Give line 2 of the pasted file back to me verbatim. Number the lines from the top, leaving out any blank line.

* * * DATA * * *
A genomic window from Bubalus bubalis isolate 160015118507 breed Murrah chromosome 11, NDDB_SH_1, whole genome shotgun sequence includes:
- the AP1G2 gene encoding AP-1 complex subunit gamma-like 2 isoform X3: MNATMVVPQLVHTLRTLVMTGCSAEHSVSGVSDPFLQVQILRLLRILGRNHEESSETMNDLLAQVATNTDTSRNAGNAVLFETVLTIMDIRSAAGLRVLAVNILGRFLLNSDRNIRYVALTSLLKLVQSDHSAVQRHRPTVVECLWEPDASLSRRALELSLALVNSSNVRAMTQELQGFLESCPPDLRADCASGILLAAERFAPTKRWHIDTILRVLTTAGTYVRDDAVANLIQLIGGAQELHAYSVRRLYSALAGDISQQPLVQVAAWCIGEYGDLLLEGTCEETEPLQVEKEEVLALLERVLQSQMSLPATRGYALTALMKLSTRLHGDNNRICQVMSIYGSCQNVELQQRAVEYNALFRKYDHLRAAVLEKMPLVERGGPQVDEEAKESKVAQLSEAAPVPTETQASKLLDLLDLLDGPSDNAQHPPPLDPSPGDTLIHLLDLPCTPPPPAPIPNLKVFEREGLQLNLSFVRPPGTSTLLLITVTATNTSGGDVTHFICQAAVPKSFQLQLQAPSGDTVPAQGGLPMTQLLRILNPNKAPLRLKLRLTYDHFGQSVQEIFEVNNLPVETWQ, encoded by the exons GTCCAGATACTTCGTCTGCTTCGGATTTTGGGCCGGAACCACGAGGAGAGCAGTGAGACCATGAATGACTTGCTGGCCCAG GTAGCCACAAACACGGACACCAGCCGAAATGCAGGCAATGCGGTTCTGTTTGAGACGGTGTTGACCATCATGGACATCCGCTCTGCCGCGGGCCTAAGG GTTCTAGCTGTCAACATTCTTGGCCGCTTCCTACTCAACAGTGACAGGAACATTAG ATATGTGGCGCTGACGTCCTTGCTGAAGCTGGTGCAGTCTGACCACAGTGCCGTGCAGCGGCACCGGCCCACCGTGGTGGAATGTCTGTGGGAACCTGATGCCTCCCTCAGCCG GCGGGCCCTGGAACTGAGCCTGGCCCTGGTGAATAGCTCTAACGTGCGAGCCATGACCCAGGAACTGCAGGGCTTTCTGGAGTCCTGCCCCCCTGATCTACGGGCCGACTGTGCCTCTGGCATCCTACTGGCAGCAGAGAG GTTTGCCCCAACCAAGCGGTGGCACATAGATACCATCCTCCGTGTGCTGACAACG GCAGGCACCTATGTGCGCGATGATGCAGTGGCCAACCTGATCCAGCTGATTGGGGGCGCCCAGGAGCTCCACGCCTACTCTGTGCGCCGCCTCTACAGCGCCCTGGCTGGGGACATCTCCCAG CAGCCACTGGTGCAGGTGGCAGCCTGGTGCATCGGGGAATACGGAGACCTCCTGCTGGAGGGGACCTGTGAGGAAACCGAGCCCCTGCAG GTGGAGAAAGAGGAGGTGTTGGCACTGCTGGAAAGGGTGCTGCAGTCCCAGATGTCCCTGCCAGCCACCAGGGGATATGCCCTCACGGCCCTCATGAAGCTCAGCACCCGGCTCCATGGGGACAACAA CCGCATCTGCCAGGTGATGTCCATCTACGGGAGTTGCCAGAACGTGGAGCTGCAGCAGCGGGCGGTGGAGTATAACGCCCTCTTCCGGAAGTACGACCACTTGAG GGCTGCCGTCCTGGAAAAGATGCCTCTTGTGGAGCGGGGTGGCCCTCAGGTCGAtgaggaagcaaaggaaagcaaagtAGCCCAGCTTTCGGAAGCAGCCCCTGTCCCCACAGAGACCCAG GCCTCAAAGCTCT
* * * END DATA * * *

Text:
- the AP1G2 gene encoding AP-1 complex subunit gamma-like 2 isoform X3: MNATMVVPQLVHTLRTLVMTGCSAEHSVSGVSDPFLQVQILRLLRILGRNHEESSETMNDLLAQVATNTDTSRNAGNAVLFETVLTIMDIRSAAGLRVLAVNILGRFLLNSDRNIRYVALTSLLKLVQSDHSAVQRHRPTVVECLWEPDASLSRRALELSLALVNSSNVRAMTQELQGFLESCPPDLRADCASGILLAAERFAPTKRWHIDTILRVLTTAGTYVRDDAVANLIQLIGGAQELHAYSVRRLYSALAGDISQQPLVQVAAWCIGEYGDLLLEGTCEETEPLQVEKEEVLALLERVLQSQMSLPATRGYALTALMKLSTRLHGDNNRICQVMSIYGSCQNVELQQRAVEYNALFRKYDHLRAAVLEKMPLVERGGPQVDEEAKESKVAQLSEAAPVPTETQASKLLDLLDLLDGPSDNAQHPPPLDPSPGDTLIHLLDLPCTPPPPAPIPNLKVFEREGLQLNLSFVRPPGTSTLLLITVTATNTSGGDVTHFICQAAVPKSFQLQLQAPSGDTVPAQGGLPMTQLLRILNPNKAPLRLKLRLTYDHFGQSVQEIFEVNNLPVETWQ, encoded by the exons GTCCAGATACTTCGTCTGCTTCGGATTTTGGGCCGGAACCACGAGGAGAGCAGTGAGACCATGAATGACTTGCTGGCCCAG GTAGCCACAAACACGGACACCAGCCGAAATGCAGGCAATGCGGTTCTGTTTGAGACGGTGTTGACCATCATGGACATCCGCTCTGCCGCGGGCCTAAGG GTTCTAGCTGTCAACATTCTTGGCCGCTTCCTACTCAACAGTGACAGGAACATTAG ATATGTGGCGCTGACGTCCTTGCTGAAGCTGGTGCAGTCTGACCACAGTGCCGTGCAGCGGCACCGGCCCACCGTGGTGGAATGTCTGTGGGAACCTGATGCCTCCCTCAGCCG GCGGGCCCTGGAACTGAGCCTGGCCCTGGTGAATAGCTCTAACGTGCGAGCCATGACCCAGGAACTGCAGGGCTTTCTGGAGTCCTGCCCCCCTGATCTACGGGCCGACTGTGCCTCTGGCATCCTACTGGCAGCAGAGAG GTTTGCCCCAACCAAGCGGTGGCACATAGATACCATCCTCCGTGTGCTGACAACG GCAGGCACCTATGTGCGCGATGATGCAGTGGCCAACCTGATCCAGCTGATTGGGGGCGCCCAGGAGCTCCACGCCTACTCTGTGCGCCGCCTCTACAGCGCCCTGGCTGGGGACATCTCCCAG CAGCCACTGGTGCAGGTGGCAGCCTGGTGCATCGGGGAATACGGAGACCTCCTGCTGGAGGGGACCTGTGAGGAAACCGAGCCCCTGCAG GTGGAGAAAGAGGAGGTGTTGGCACTGCTGGAAAGGGTGCTGCAGTCCCAGATGTCCCTGCCAGCCACCAGGGGATATGCCCTCACGGCCCTCATGAAGCTCAGCACCCGGCTCCATGGGGACAACAA CCGCATCTGCCAGGTGATGTCCATCTACGGGAGTTGCCAGAACGTGGAGCTGCAGCAGCGGGCGGTGGAGTATAACGCCCTCTTCCGGAAGTACGACCACTTGAG GGCTGCCGTCCTGGAAAAGATGCCTCTTGTGGAGCGGGGTGGCCCTCAGGTCGAtgaggaagcaaaggaaagcaaagtAGCCCAGCTTTCGGAAGCAGCCCCTGTCCCCACAGAGACCCAG GCCTCAAAGCTCT